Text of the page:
Sierra Nevada Mountain Range registered 24 mm rise during drought years

Sierra Nevada Mountain Range registered 24 mm rise during drought years

Sierra Nevada mountain range in California witnessed a rise by 24 millimeters (one inch approximately) during the drought years in the state. A research conducted recently has noticed that the rise was witnessed between October 2011 and October 2015. The study conducted by NASA’s Jet Propulsion Laboratory scientists added that the natural phenomenon occurred due to loss of water from the Sierra Nevada mountain range. The study team evaluated data from 1,300 sensors placed at different locations in the mountain range in California, Oregon and Washington.

Sierra Nevada mountain range has been growing due to gradual shift of the tectonic plates. Groundwater pumping in the central valley region had also led to sinking of some parts. As drought worsened the conditions for farming community in many regions across California, farmers were forced to pump more groundwater.

NASA scientist and study author Donald Argus informed that heavy precipitation weighs down on mountains and as there was less weight on the mountains, there was a small shift. Argus added, “It’s like a bathroom scale. When you took the water off, it rose.”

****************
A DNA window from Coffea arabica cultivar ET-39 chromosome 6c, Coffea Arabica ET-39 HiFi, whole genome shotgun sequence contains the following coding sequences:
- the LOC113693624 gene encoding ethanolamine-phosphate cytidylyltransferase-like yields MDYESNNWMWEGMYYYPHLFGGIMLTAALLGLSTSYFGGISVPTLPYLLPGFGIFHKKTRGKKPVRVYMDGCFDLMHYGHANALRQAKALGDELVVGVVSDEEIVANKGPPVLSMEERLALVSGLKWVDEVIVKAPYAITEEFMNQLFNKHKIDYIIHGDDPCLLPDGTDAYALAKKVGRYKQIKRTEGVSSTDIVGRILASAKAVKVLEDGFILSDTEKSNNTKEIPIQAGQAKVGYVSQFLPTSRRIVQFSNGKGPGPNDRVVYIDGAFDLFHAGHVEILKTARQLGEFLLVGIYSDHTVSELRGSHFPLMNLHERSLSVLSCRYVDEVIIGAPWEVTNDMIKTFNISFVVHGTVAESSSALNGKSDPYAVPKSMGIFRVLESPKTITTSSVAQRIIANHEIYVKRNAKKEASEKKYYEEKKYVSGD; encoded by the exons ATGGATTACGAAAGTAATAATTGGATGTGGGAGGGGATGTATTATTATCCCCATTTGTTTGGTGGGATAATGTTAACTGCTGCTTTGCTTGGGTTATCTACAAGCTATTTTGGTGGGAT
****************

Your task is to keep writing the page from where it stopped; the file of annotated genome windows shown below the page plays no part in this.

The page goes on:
However, during the last two winter seasons, there has been good amount of rain in Sierra Nevada. This has led to nearly half inch decline in the height, the research team noted. The seasonal fluctuation in the height have been factored in by the research team.

Argus said the study provides some fresh insights into how the mountains behave. In particular, the research shows that the Sierra acts more like a sponge than previously believed; during the spring snowmelt season, a lot of water stays in the mountains.

The research paper titled “Sustained water loss in California's mountain ranges during the severe drought from 2012 through 2015 inferred from GPS” has shared the data between year 2006 and 2017. The sensors have been installed under National Science Foundation's Plate Boundary Observatory project.

“One of the major unknowns in mountain hydrology is what happens below the soil. How much snowmelt percolates through fractured rock straight downward into the core of the mountain?” said Jay Famiglietti, jet propulsion lab scientist who participated in the research. “This is one of the key topics that we addressed in our study.”

The researchers had to account for other reasons why the surface of the Earth rises and falls, including tectonic uplift or the extensive pumping of groundwater in the Central Valley, which runs along the Sierra.

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